You May Still End Up Alone: Case Study of Older Adults in Vietnam, Cambodia, and Indonesia

Chia Liu explores the living arrangements of the older population of Cambodia, Vietnam and Indonesia, using the latest Integrated Public Use Microdata Series International (IPUMS-I).

Globally, women are more likely to live alone in old age compared to men (United Nations, 2005). This is due to women marrying older men, which is then exacerbated by a shorter male life expectancy. Moreover, stigma is often attached to remarriage for women, more so than for men (Boomgaard, 2007). Although older persons in Asia are much less likely than their European or American counterparts to live alone due to social and cultural constructs that tend to emphasize on collectivist values (Detzner et al, 1999), remarkable differences still exist between men and women’s prospects to live alone in older ages (Esteve and Liu, forthcoming). The availability of IPUMS International microdata, which boasts individual and household level data with detailed living arrangements, gives us the opportunity to take a closer look at three Southeast Asian countries with recent data: Cambodia 2008, Vietnam 2009, and Indonesia 2010.

Cambodia, Vietnam, and Indonesia are situated in Southeast Asia, a region starting to show signs of ageing in the recent years due to the decline of fertility and to a lesser degree, the decline of mortality (Natividad, 2008), despite lagging behind East Asia in demographic transition. Such phenomenon is particularly alarming in many countries in Asia due to the traditional practice of expecting children, instead of the state, to be the primary caretaker of the elderly (Esteve and Liu, forthcoming; Park, 2011).

The analysis of living arrangement of older adults in Cambodia, Indonesia and Vietnam will focus on descriptive statistics. I will begin with the percentage of individuals 65 or older living alone. Then, I will explore the age differences between older couples to evaluate the opportunities for spousal and intergenerational co-residence. Lastly, we will shift our focus on four types of living arrangements: living with spouse with no child in the household, living with a child and without a spouse, living with both spouse and child, and not living with spouse nor child.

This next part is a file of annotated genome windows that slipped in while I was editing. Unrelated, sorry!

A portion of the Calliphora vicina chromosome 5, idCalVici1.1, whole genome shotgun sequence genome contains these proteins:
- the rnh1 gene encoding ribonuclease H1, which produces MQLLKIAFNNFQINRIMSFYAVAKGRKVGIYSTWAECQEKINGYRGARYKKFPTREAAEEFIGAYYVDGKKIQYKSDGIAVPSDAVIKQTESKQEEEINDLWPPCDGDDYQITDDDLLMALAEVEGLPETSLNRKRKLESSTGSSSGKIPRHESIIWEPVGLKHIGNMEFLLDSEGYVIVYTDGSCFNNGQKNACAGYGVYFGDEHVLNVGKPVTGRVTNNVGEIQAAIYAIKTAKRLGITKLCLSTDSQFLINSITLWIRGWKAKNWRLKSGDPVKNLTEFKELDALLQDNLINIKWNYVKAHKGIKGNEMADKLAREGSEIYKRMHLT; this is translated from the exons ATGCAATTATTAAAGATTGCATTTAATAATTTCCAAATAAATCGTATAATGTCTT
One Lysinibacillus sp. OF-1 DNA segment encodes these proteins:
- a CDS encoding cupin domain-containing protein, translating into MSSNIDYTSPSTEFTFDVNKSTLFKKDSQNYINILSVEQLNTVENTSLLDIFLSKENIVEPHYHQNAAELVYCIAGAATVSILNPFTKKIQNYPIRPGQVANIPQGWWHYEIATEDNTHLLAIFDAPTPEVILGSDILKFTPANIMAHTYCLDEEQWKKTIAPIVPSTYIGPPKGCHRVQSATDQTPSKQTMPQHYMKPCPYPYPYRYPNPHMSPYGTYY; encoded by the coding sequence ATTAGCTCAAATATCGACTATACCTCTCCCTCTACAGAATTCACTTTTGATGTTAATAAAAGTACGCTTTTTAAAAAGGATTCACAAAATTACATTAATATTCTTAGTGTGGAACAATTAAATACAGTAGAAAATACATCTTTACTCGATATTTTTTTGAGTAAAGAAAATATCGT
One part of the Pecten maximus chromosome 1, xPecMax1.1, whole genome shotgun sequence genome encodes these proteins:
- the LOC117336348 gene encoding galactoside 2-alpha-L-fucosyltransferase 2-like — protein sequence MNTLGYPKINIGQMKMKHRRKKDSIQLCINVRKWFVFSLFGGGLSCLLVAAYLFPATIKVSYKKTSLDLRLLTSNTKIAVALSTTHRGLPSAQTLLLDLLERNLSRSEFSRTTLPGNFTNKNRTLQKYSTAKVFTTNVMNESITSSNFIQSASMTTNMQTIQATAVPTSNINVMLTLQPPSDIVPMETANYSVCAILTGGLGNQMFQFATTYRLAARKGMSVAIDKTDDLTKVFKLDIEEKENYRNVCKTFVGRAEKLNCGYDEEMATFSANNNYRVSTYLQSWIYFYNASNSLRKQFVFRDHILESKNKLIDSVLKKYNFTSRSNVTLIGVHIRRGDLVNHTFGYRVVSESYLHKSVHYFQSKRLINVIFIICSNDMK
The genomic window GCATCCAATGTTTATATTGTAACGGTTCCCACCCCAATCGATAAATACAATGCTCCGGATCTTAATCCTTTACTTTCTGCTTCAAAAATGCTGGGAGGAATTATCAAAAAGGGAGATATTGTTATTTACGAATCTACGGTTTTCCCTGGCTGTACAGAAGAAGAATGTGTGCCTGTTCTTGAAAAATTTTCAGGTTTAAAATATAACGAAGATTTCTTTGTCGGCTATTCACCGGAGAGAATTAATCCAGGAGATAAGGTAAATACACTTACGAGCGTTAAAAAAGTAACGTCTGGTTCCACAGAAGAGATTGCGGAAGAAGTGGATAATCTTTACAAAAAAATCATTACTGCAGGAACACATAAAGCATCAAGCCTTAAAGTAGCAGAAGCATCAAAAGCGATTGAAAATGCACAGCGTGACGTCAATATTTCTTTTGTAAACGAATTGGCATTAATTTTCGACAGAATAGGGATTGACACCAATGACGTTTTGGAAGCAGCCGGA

The vast majority of seniors in Cambodia, Vietnam and Indonesia do not live alone. In all three countries, far fewer older men live alone compared to women. In Indonesia, 5 percent of men live alone, compared to 16.9 percent women. The figures are similar in Vietnam, where 5.5 percent of older men and 15.5 of women live alone. Seniors are least likely to live alone in Cambodia, showing 2.3 percent of men and 6.3 percent of women residing solo.

Older men in Cambodia, Indonesia, and Vietnam are 6, 8, and 4 years respectively in median age older than their spouses. Both Cambodian and Vietnamese older women are 2 years younger while Indonesian women are 4 years younger, in median, than their husbands. A clear difference between the sexes is evident in Figure 1, which depicts the percentage of population 65+ by the age difference with one’s spouse. Women, in all three countries, hover on the left side of the zero line, showing that they tend to be younger than their spouses. On the other hand, men overall tend to marry younger woman, with a small percentage marrying much younger women. The data does not specify whether a marriage is the first or second marriage. Since the data is based on co-residence and not marriage records, women who are 65 years or older who have married much older men are likely to no longer reside with them, as the spouses are presumably no longer alive.